To help mitigate the spread of COVID-19, the Chattanooga-Hamilton County Health Department collaborated with the MPH program to perform contact tracing on positive cases in Hamilton County. To date, 15 MPH students have contacted dozens of Hamilton County residents who have been exposed to a patient that tested positive for COVID-19.
Contact tracing is an essential disease control measure employed by local and state health departments for decades (CDC). The main goals of a contact tracer is to protect patient privacy, educate, support, refer, and monitor the health of potentially infected patients. To participate, volunteers must receive HIPAA and contact tracing training. Dr. Dawn Ford, Clinical Associate Professor in the MPH program, serves as the liaison between UTC and the Chattanooga-Hamilton County Health Department in a county-wide contact tracing effort. To date, Dr. Ford has trained over 65 UTC students, staff, and faculty contact tracing volunteers. In addition to MPH students, students in the Graduate Athletic Training program, and pre-med undergraduate students have also been involved.
Among the trained volunteers, MPH students have been engaged in the contact tracer role for since April 3rd. This opportunity has allowed them first-hand experience in monitoring and data collection during the coronavirus pandemic. When a COVID-19 case is identified by the Health Department, a list of potential contacts are gathered and provided to Dr. Ford. Dr. Ford then assigns the list of contacts to volunteers, who are responsible for conducting an initial interview. After the initial interview, volunteers follow-up with the contacts through daily monitoring calls for up to 14 days. The daily monitoring calls ask about the contact’s health, tracking the development of any symptoms, and offering resources. The contacts are also sent quarantine letters.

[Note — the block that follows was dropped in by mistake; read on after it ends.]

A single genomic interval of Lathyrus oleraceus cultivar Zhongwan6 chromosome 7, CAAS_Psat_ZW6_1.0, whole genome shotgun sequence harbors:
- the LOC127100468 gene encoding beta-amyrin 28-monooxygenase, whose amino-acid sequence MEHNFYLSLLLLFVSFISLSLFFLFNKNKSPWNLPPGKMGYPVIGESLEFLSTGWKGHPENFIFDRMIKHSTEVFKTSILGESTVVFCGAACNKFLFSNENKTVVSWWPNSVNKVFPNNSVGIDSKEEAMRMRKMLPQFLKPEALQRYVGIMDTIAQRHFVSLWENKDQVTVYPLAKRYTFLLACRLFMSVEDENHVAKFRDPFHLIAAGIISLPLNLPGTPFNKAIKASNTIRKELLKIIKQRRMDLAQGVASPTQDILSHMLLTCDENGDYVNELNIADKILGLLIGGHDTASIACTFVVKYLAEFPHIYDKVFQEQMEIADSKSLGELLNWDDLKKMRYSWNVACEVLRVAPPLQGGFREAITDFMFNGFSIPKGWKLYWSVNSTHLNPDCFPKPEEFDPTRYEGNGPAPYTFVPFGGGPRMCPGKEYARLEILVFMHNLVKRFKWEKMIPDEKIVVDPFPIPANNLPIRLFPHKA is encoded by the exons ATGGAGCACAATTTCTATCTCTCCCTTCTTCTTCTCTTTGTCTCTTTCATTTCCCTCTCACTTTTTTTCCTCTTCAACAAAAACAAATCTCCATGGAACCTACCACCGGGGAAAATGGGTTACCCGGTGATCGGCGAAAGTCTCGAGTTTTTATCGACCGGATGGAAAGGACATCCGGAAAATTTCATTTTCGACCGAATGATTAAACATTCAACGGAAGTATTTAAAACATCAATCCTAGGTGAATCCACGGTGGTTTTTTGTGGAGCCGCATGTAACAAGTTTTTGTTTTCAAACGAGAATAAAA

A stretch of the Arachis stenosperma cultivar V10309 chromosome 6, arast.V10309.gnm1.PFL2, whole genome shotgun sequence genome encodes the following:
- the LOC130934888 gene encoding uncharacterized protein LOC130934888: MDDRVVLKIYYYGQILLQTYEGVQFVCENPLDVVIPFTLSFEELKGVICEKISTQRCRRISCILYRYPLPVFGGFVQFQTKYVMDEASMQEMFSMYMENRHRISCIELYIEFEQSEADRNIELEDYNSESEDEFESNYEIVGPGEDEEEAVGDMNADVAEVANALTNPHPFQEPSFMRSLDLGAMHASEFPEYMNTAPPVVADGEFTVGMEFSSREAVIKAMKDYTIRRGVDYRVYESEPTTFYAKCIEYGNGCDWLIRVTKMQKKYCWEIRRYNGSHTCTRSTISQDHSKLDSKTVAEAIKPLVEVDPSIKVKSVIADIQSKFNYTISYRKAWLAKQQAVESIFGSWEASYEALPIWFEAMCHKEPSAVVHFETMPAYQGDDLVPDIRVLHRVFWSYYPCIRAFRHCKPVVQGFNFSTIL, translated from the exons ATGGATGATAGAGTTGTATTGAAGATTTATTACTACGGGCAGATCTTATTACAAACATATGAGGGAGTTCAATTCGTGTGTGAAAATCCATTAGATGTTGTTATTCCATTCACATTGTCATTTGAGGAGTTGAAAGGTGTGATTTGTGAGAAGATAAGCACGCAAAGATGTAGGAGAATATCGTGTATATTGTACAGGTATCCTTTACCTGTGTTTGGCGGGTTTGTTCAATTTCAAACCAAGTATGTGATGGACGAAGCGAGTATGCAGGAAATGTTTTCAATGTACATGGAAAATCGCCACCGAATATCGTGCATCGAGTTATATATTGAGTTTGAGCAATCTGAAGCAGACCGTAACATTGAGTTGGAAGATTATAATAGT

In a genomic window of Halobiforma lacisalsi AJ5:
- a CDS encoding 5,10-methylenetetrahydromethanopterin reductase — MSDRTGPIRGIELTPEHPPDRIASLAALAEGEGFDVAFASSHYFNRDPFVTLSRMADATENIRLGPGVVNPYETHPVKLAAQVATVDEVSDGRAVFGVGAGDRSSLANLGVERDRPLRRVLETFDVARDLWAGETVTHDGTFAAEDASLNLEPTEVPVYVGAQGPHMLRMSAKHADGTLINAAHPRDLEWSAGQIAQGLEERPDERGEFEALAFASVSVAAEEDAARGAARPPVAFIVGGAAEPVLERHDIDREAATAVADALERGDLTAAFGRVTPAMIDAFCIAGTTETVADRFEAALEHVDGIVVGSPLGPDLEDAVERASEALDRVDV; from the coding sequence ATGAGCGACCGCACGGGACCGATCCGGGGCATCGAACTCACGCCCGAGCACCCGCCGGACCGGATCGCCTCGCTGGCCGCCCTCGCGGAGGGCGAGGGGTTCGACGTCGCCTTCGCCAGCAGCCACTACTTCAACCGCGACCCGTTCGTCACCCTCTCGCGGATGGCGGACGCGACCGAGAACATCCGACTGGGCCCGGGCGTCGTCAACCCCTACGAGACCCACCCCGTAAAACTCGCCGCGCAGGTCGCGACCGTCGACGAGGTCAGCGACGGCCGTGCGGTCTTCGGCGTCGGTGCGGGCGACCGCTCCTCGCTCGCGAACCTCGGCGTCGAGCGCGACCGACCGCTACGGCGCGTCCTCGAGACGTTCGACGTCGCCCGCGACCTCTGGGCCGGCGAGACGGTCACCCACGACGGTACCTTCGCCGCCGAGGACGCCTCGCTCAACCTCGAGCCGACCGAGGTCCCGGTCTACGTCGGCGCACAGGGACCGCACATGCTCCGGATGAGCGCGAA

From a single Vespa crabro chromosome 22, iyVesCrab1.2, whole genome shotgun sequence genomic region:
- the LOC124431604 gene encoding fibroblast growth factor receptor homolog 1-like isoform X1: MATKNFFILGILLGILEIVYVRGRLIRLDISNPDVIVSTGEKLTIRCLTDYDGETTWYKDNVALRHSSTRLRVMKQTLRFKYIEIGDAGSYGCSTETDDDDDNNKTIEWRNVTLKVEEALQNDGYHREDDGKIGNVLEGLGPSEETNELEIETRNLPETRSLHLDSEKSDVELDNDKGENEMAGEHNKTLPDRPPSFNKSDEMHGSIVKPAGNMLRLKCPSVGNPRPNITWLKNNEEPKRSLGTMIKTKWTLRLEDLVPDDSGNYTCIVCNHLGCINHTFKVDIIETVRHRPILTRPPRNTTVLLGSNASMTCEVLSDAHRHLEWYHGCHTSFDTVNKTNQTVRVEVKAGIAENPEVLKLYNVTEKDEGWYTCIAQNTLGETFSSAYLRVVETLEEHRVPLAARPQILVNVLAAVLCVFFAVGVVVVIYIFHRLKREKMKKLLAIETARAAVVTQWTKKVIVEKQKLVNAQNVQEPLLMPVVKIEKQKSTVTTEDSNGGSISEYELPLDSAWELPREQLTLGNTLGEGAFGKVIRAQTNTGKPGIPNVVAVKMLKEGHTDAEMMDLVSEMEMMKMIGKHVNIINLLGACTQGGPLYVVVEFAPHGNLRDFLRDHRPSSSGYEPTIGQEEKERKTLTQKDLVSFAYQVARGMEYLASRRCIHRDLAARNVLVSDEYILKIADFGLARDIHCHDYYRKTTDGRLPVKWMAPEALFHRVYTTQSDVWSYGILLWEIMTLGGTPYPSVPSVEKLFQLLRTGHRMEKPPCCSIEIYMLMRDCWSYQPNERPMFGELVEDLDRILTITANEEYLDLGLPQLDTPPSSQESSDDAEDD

Contact tracing is one of the most important recommended strategies for re-opening our society. Conducting adequate contact tracing to try to spot new cases and prevent transmission of COVID-19 is a pivotal public health task in our community. Therefore, increasing contact tracing capacity to continue to do this work will become increasingly more important in the coming months.
A few MPH student volunteers shared their overall experience in conducting contact tracing:
Brandon Denney, MPH 2021 Candidate
“One of the reasons I decided to pursue an MPH was to find meaningful work that had a direct impact in the community, and contact tracing has allowed me to do just that! It is a minor commitment, and all of the people I have reached out to have been friendly and understanding. I’m honored to work alongside my classmates and put our education into practice.”
Ryan Ledford, MPH 2021 Candidate
“I am excited to have the opportunity to help the community during this pandemic. Working with the contacts and the health department has been a rewarding experience!”
Rosie Loesser, MPH 2021 Candidate
“I am thankful for the opportunity to work with the Hamilton County Health Department to protect the public. As a public health student, I feel contact tracing is a perfect example of public health in action. It is a great feeling knowing we are making a difference in Hamilton County’s fight against COVID-19.”
As a program, we are proud of our students, staff, and faculty involved in the contact tracing efforts in our community. Together, we look forward to continue to assist the Chattanooga-Hamilton County Health Department in combating this public health pandemic